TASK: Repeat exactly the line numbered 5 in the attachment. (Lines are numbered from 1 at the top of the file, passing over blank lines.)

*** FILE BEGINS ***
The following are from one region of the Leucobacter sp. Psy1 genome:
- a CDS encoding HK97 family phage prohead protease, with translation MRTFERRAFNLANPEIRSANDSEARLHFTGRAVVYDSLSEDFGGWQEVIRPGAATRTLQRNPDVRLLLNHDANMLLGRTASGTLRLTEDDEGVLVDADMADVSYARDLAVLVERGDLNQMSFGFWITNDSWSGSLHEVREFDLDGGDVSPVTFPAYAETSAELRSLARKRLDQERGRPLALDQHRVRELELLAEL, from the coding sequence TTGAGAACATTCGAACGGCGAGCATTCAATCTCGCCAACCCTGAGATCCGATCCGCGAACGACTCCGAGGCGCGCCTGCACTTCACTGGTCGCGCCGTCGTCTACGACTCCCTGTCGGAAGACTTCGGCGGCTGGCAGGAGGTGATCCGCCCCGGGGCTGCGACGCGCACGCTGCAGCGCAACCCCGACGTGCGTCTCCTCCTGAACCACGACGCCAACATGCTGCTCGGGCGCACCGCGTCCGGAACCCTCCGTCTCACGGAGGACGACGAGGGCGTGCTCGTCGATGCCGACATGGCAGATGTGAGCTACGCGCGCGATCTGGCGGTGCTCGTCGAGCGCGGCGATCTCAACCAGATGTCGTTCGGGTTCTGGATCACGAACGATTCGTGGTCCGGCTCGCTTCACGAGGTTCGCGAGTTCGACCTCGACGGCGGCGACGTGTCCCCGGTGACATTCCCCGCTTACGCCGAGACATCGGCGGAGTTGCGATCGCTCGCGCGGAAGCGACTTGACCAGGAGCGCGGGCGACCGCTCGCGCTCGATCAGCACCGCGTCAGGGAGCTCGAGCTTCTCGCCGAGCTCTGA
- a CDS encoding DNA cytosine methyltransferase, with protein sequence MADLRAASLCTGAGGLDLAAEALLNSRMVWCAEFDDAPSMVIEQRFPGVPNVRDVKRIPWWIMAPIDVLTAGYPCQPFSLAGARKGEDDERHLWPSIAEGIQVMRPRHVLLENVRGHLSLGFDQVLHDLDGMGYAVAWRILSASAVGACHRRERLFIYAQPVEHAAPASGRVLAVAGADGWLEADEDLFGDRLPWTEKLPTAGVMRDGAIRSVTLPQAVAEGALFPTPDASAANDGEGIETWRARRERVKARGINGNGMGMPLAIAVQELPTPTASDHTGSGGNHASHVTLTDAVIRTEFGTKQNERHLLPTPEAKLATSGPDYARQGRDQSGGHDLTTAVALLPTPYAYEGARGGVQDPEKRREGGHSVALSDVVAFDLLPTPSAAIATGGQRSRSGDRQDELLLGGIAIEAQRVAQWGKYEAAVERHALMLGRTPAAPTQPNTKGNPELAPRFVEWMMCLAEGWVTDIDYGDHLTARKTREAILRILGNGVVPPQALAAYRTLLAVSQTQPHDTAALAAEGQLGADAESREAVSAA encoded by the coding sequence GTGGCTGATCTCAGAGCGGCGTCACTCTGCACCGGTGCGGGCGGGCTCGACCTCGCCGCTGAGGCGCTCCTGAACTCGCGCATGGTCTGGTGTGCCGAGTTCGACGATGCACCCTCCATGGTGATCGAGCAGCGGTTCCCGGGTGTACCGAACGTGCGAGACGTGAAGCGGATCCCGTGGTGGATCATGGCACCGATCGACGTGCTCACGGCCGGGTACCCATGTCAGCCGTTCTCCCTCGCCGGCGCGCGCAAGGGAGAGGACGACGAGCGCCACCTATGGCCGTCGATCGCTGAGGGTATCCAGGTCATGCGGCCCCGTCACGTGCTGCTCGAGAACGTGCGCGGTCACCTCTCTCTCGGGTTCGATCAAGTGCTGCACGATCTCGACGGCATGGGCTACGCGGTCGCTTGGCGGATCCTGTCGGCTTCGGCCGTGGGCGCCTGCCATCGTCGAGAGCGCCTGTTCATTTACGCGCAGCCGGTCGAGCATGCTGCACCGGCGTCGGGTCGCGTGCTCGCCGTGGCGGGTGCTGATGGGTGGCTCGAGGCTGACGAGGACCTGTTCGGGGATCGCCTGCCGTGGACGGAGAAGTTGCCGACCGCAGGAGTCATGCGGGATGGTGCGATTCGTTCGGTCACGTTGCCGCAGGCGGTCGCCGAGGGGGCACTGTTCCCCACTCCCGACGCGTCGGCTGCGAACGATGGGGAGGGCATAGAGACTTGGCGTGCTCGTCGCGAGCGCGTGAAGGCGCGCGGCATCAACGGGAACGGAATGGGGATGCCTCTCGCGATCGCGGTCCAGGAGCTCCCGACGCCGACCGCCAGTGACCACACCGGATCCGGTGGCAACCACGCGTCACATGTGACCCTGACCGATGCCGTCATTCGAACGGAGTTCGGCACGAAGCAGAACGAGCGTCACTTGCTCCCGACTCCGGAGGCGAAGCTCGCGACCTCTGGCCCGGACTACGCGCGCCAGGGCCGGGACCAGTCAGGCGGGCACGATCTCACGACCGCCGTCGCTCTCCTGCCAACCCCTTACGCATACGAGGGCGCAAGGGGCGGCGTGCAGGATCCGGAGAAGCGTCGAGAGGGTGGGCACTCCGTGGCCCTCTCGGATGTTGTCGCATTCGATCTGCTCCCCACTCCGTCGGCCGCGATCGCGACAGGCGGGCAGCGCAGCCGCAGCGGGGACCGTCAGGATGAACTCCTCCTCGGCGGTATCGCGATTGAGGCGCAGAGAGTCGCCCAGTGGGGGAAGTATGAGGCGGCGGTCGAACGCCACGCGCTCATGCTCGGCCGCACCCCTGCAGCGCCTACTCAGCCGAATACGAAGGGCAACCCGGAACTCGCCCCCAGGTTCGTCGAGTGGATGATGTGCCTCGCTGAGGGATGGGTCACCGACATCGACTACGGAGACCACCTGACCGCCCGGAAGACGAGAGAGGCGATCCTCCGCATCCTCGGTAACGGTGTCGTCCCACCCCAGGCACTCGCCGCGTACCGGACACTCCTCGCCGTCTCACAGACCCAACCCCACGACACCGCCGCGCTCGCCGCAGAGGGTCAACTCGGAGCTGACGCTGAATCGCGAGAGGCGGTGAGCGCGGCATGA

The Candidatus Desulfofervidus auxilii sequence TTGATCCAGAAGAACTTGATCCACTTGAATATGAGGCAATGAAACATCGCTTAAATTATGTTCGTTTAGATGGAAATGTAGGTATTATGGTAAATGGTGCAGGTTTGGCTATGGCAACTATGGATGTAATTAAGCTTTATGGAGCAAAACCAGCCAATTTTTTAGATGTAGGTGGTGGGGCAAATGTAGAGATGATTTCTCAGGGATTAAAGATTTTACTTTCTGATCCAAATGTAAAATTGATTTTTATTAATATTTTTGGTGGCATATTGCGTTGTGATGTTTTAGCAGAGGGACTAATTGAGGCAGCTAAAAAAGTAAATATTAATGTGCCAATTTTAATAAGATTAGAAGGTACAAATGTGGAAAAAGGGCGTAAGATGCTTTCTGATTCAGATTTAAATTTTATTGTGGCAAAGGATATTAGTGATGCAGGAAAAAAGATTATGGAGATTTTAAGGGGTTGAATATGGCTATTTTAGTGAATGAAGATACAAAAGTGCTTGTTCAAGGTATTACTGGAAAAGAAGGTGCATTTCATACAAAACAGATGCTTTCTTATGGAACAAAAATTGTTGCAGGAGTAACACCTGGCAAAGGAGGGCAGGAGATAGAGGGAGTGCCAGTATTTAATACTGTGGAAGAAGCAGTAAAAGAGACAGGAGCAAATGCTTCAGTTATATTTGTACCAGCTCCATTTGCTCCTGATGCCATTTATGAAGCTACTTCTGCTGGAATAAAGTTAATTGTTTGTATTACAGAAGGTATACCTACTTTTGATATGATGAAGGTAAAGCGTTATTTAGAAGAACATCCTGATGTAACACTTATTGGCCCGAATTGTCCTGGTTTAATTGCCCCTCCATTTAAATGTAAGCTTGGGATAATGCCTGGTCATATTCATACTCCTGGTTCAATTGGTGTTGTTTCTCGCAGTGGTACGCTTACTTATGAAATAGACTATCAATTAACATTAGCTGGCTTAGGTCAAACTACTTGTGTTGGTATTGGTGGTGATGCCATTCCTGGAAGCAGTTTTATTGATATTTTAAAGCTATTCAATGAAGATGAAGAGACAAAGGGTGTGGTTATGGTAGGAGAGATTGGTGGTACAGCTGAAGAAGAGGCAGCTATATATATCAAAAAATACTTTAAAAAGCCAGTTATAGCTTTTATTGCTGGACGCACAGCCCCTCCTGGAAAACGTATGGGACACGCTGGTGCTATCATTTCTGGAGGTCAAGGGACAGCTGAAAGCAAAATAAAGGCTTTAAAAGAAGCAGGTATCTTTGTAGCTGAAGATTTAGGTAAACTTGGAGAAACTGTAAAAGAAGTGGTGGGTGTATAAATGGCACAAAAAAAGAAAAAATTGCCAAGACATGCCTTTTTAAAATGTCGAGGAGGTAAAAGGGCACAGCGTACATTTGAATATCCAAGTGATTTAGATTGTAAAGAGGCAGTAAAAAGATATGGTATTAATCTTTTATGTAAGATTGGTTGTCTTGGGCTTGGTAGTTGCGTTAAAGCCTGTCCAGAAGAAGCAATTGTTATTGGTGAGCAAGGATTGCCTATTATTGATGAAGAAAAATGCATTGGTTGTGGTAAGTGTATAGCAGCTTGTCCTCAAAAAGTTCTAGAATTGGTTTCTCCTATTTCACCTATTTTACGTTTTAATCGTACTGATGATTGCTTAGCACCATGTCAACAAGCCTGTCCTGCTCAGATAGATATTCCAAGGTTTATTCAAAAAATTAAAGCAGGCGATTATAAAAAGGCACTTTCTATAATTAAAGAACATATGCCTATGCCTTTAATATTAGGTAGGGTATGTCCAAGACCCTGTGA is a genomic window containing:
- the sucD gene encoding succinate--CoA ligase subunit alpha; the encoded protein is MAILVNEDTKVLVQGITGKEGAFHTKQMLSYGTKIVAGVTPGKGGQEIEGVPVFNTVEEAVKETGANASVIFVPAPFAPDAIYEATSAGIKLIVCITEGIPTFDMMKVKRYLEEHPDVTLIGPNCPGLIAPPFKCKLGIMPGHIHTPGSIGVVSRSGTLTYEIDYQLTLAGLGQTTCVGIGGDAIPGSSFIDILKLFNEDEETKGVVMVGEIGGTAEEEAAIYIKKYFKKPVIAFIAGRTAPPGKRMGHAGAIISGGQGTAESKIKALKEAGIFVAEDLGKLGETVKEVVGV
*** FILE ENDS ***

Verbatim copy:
- the sucD gene encoding succinate--CoA ligase subunit alpha; the encoded protein is MAILVNEDTKVLVQGITGKEGAFHTKQMLSYGTKIVAGVTPGKGGQEIEGVPVFNTVEEAVKETGANASVIFVPAPFAPDAIYEATSAGIKLIVCITEGIPTFDMMKVKRYLEEHPDVTLIGPNCPGLIAPPFKCKLGIMPGHIHTPGSIGVVSRSGTLTYEIDYQLTLAGLGQTTCVGIGGDAIPGSSFIDILKLFNEDEETKGVVMVGEIGGTAEEEAAIYIKKYFKKPVIAFIAGRTAPPGKRMGHAGAIISGGQGTAESKIKALKEAGIFVAEDLGKLGETVKEVVGV